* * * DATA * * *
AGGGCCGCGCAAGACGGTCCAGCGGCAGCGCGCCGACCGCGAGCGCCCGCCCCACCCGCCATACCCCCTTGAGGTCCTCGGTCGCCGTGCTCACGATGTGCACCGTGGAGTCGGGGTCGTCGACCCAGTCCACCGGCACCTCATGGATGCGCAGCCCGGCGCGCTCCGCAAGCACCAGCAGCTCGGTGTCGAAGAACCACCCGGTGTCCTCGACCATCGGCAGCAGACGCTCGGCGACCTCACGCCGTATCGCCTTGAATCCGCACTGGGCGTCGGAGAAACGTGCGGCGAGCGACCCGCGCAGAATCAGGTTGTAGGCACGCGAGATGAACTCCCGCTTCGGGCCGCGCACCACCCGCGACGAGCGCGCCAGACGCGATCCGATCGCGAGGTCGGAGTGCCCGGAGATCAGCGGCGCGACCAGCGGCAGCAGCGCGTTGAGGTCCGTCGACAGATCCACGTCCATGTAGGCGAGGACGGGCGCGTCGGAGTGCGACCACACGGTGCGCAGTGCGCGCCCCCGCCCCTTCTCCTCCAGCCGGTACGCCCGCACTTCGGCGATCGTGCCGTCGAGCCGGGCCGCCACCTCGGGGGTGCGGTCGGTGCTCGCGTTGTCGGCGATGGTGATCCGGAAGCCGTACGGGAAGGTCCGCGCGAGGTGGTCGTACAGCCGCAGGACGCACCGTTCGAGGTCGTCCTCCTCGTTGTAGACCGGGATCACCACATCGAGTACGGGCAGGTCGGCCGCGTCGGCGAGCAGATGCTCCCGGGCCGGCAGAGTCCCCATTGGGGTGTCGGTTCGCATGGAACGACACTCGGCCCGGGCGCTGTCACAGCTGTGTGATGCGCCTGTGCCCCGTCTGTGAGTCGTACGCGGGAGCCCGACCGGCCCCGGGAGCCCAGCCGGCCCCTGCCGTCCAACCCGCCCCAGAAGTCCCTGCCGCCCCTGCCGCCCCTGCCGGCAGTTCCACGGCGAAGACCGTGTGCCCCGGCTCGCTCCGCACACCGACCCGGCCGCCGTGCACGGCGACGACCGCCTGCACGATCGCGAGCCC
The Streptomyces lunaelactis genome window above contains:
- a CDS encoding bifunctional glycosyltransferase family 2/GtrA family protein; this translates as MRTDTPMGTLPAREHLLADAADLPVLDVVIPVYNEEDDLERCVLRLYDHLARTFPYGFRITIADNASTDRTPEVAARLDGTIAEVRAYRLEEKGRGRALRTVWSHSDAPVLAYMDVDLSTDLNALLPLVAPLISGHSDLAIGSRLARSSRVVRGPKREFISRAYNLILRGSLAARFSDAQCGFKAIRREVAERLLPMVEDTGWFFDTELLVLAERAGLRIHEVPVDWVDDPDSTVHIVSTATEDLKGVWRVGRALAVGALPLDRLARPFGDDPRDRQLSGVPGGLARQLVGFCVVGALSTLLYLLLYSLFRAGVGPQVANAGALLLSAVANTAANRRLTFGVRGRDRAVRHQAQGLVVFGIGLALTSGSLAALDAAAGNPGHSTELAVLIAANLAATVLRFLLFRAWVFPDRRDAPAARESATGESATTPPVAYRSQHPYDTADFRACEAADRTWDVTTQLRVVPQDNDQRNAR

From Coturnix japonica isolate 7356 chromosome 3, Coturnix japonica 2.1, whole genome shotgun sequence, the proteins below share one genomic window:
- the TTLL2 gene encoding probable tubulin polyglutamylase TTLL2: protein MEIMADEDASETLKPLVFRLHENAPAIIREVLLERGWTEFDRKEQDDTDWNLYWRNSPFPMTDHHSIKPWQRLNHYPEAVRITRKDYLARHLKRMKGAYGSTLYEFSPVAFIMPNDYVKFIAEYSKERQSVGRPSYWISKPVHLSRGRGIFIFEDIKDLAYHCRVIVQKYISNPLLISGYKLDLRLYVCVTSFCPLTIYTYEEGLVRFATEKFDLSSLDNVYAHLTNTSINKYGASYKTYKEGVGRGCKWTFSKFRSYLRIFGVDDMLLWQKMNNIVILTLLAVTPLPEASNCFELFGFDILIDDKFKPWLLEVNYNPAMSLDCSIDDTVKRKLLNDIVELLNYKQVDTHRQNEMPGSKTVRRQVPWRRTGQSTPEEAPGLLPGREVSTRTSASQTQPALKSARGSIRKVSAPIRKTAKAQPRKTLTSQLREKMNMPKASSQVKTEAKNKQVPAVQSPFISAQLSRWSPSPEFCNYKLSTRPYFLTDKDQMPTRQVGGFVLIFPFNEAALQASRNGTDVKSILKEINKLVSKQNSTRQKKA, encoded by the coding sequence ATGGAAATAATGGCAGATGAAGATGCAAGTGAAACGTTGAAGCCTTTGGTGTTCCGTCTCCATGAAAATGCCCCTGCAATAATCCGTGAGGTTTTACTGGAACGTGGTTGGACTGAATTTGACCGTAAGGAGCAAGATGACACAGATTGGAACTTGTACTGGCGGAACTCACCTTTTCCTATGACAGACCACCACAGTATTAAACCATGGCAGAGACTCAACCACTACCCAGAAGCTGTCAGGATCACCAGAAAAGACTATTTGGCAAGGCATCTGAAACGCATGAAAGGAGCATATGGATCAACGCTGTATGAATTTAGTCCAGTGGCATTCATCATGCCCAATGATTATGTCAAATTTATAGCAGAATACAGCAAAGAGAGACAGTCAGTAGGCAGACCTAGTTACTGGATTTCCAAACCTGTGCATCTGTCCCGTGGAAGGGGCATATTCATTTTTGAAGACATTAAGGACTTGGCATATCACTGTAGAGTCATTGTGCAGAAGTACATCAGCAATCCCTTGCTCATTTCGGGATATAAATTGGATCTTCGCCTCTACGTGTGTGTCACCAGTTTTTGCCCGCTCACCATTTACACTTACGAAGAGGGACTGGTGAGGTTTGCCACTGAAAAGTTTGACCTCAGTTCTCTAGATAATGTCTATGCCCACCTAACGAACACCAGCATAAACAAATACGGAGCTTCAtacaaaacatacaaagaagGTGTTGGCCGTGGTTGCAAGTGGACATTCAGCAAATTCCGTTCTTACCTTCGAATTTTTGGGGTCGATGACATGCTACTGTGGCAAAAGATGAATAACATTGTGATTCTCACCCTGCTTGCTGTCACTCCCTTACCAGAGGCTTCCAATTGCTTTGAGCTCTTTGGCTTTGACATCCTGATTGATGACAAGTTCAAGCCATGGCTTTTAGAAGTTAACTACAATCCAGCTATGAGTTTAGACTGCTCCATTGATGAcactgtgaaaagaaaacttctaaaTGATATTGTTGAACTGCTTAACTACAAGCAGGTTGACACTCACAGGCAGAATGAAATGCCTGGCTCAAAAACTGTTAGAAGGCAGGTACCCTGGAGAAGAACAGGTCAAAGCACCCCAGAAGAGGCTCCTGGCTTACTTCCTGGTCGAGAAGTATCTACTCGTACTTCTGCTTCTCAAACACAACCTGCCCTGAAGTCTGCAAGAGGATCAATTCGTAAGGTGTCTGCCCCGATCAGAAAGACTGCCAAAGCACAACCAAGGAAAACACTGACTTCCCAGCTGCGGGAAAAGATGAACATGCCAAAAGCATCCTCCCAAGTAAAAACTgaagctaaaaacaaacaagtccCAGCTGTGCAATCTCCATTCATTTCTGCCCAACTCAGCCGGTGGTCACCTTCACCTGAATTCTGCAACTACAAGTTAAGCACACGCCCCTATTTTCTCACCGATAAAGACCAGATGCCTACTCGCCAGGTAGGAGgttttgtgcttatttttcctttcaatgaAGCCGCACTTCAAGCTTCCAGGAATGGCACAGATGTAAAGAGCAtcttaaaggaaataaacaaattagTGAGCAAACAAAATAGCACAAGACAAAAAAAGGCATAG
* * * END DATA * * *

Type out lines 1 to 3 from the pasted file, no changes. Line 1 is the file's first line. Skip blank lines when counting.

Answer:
AGGGCCGCGCAAGACGGTCCAGCGGCAGCGCGCCGACCGCGAGCGCCCGCCCCACCCGCCATACCCCCTTGAGGTCCTCGGTCGCCGTGCTCACGATGTGCACCGTGGAGTCGGGGTCGTCGACCCAGTCCACCGGCACCTCATGGATGCGCAGCCCGGCGCGCTCCGCAAGCACCAGCAGCTCGGTGTCGAAGAACCACCCGGTGTCCTCGACCATCGGCAGCAGACGCTCGGCGACCTCACGCCGTATCGCCTTGAATCCGCACTGGGCGTCGGAGAAACGTGCGGCGAGCGACCCGCGCAGAATCAGGTTGTAGGCACGCGAGATGAACTCCCGCTTCGGGCCGCGCACCACCCGCGACGAGCGCGCCAGACGCGATCCGATCGCGAGGTCGGAGTGCCCGGAGATCAGCGGCGCGACCAGCGGCAGCAGCGCGTTGAGGTCCGTCGACAGATCCACGTCCATGTAGGCGAGGACGGGCGCGTCGGAGTGCGACCACACGGTGCGCAGTGCGCGCCCCCGCCCCTTCTCCTCCAGCCGGTACGCCCGCACTTCGGCGATCGTGCCGTCGAGCCGGGCCGCCACCTCGGGGGTGCGGTCGGTGCTCGCGTTGTCGGCGATGGTGATCCGGAAGCCGTACGGGAAGGTCCGCGCGAGGTGGTCGTACAGCCGCAGGACGCACCGTTCGAGGTCGTCCTCCTCGTTGTAGACCGGGATCACCACATCGAGTACGGGCAGGTCGGCCGCGTCGGCGAGCAGATGCTCCCGGGCCGGCAGAGTCCCCATTGGGGTGTCGGTTCGCATGGAACGACACTCGGCCCGGGCGCTGTCACAGCTGTGTGATGCGCCTGTGCCCCGTCTGTGAGTCGTACGCGGGAGCCCGACCGGCCCCGGGAGCCCAGCCGGCCCCTGCCGTCCAACCCGCCCCAGAAGTCCCTGCCGCCCCTGCCGCCCCTGCCGGCAGTTCCACGGCGAAGACCGTGTGCCCCGGCTCGCTCCGCACACCGACCCGGCCGCCGTGCACGGCGACGACCGCCTGCACGATCGCGAGCCC
The Streptomyces lunaelactis genome window above contains:
- a CDS encoding bifunctional glycosyltransferase family 2/GtrA family protein; this translates as MRTDTPMGTLPAREHLLADAADLPVLDVVIPVYNEEDDLERCVLRLYDHLARTFPYGFRITIADNASTDRTPEVAARLDGTIAEVRAYRLEEKGRGRALRTVWSHSDAPVLAYMDVDLSTDLNALLPLVAPLISGHSDLAIGSRLARSSRVVRGPKREFISRAYNLILRGSLAARFSDAQCGFKAIRREVAERLLPMVEDTGWFFDTELLVLAERAGLRIHEVPVDWVDDPDSTVHIVSTATEDLKGVWRVGRALAVGALPLDRLARPFGDDPRDRQLSGVPGGLARQLVGFCVVGALSTLLYLLLYSLFRAGVGPQVANAGALLLSAVANTAANRRLTFGVRGRDRAVRHQAQGLVVFGIGLALTSGSLAALDAAAGNPGHSTELAVLIAANLAATVLRFLLFRAWVFPDRRDAPAARESATGESATTPPVAYRSQHPYDTADFRACEAADRTWDVTTQLRVVPQDNDQRNAR